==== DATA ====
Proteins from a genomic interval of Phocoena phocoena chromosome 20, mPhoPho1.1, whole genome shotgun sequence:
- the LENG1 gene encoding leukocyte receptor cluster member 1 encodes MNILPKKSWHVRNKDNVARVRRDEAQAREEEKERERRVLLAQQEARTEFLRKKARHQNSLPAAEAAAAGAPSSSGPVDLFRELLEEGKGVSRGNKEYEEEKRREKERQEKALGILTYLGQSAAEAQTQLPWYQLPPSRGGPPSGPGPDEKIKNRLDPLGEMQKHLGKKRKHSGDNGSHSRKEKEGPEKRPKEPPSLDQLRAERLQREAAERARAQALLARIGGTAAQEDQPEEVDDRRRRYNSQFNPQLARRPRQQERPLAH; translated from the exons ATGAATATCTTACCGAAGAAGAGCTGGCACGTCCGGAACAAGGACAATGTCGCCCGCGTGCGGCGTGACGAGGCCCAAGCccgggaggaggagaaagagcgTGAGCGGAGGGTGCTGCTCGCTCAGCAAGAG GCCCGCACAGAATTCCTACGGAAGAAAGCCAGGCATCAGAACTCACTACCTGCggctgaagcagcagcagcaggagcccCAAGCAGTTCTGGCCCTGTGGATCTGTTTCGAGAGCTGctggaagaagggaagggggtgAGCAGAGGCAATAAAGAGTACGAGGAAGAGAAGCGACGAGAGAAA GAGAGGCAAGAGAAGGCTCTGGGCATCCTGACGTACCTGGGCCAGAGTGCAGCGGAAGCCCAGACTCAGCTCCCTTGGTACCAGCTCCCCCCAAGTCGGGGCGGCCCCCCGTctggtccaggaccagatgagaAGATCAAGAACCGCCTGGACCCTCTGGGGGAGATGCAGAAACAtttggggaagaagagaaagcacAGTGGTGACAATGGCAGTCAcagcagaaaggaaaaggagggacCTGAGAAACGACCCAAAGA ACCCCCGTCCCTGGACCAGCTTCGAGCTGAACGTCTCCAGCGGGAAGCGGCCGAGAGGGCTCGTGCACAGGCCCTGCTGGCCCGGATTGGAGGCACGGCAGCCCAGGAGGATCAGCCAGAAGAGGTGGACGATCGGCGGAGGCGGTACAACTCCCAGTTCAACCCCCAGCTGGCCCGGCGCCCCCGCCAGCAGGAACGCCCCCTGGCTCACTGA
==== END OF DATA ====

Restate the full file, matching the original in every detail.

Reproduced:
Proteins from a genomic interval of Phocoena phocoena chromosome 20, mPhoPho1.1, whole genome shotgun sequence:
- the LENG1 gene encoding leukocyte receptor cluster member 1 encodes MNILPKKSWHVRNKDNVARVRRDEAQAREEEKERERRVLLAQQEARTEFLRKKARHQNSLPAAEAAAAGAPSSSGPVDLFRELLEEGKGVSRGNKEYEEEKRREKERQEKALGILTYLGQSAAEAQTQLPWYQLPPSRGGPPSGPGPDEKIKNRLDPLGEMQKHLGKKRKHSGDNGSHSRKEKEGPEKRPKEPPSLDQLRAERLQREAAERARAQALLARIGGTAAQEDQPEEVDDRRRRYNSQFNPQLARRPRQQERPLAH; translated from the exons ATGAATATCTTACCGAAGAAGAGCTGGCACGTCCGGAACAAGGACAATGTCGCCCGCGTGCGGCGTGACGAGGCCCAAGCccgggaggaggagaaagagcgTGAGCGGAGGGTGCTGCTCGCTCAGCAAGAG GCCCGCACAGAATTCCTACGGAAGAAAGCCAGGCATCAGAACTCACTACCTGCggctgaagcagcagcagcaggagcccCAAGCAGTTCTGGCCCTGTGGATCTGTTTCGAGAGCTGctggaagaagggaagggggtgAGCAGAGGCAATAAAGAGTACGAGGAAGAGAAGCGACGAGAGAAA GAGAGGCAAGAGAAGGCTCTGGGCATCCTGACGTACCTGGGCCAGAGTGCAGCGGAAGCCCAGACTCAGCTCCCTTGGTACCAGCTCCCCCCAAGTCGGGGCGGCCCCCCGTctggtccaggaccagatgagaAGATCAAGAACCGCCTGGACCCTCTGGGGGAGATGCAGAAACAtttggggaagaagagaaagcacAGTGGTGACAATGGCAGTCAcagcagaaaggaaaaggagggacCTGAGAAACGACCCAAAGA ACCCCCGTCCCTGGACCAGCTTCGAGCTGAACGTCTCCAGCGGGAAGCGGCCGAGAGGGCTCGTGCACAGGCCCTGCTGGCCCGGATTGGAGGCACGGCAGCCCAGGAGGATCAGCCAGAAGAGGTGGACGATCGGCGGAGGCGGTACAACTCCCAGTTCAACCCCCAGCTGGCCCGGCGCCCCCGCCAGCAGGAACGCCCCCTGGCTCACTGA